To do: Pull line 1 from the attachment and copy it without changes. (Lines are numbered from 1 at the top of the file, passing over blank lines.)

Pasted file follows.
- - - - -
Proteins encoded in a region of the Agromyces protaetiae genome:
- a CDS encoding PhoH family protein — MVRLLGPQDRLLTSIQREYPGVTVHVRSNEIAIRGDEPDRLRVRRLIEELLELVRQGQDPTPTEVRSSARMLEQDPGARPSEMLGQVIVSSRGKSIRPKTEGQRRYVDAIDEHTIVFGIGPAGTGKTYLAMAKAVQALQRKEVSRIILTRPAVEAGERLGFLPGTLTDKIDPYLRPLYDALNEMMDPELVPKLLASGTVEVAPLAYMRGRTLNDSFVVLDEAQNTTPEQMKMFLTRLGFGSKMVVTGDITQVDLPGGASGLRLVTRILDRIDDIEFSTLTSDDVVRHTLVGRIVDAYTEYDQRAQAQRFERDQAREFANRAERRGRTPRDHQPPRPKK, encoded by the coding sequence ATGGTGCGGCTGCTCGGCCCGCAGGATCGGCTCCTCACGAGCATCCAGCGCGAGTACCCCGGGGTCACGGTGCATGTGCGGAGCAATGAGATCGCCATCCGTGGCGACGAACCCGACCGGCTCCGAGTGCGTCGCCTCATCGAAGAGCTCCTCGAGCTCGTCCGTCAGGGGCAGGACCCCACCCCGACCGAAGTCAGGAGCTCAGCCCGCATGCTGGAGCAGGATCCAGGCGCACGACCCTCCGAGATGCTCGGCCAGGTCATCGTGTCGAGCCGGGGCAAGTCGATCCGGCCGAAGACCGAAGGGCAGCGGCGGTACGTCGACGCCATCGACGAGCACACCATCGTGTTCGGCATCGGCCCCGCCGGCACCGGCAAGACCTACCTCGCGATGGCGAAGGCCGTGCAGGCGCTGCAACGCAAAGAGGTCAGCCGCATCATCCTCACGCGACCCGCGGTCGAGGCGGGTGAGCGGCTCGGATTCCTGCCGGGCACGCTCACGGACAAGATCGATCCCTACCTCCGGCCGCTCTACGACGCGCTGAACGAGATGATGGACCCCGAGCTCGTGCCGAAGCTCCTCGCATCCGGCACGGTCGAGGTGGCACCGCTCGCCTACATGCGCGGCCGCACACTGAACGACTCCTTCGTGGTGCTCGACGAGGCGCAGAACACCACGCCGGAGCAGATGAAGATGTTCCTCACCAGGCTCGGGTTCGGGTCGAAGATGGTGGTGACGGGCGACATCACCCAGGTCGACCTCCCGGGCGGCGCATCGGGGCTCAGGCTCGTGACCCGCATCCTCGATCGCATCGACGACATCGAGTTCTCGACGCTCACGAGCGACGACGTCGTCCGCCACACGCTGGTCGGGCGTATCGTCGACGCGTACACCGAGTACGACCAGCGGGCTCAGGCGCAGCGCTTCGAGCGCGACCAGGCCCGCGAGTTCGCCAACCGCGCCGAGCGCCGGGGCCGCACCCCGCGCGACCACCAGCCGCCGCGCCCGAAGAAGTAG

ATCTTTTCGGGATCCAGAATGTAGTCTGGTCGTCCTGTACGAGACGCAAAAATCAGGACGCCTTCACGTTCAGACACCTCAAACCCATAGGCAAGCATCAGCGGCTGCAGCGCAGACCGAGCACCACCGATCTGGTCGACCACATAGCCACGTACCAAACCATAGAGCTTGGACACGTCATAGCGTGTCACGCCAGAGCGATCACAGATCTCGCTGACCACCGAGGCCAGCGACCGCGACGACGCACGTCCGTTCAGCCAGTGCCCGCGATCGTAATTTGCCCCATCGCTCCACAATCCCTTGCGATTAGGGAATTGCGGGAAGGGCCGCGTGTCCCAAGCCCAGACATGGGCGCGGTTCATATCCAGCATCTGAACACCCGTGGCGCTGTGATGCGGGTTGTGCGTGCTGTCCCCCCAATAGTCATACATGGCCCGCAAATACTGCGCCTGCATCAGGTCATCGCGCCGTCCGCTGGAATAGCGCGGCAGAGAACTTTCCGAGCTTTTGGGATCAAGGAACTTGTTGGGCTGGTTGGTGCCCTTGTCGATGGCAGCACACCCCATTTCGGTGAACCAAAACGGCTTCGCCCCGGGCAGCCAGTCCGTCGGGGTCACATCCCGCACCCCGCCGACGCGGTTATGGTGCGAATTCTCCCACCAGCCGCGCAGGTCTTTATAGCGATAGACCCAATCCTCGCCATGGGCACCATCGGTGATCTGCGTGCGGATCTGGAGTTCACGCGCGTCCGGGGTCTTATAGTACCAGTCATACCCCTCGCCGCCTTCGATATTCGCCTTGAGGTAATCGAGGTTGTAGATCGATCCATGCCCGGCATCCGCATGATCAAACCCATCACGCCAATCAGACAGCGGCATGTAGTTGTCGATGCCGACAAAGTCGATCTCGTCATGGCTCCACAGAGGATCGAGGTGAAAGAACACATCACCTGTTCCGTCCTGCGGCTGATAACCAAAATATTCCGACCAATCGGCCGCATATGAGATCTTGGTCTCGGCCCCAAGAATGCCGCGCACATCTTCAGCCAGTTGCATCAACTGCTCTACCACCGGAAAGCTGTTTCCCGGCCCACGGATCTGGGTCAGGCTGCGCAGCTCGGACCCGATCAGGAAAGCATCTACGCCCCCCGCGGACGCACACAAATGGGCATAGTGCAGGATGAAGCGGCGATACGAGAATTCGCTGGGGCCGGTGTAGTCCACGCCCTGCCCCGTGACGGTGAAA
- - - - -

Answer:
Proteins encoded in a region of the Agromyces protaetiae genome: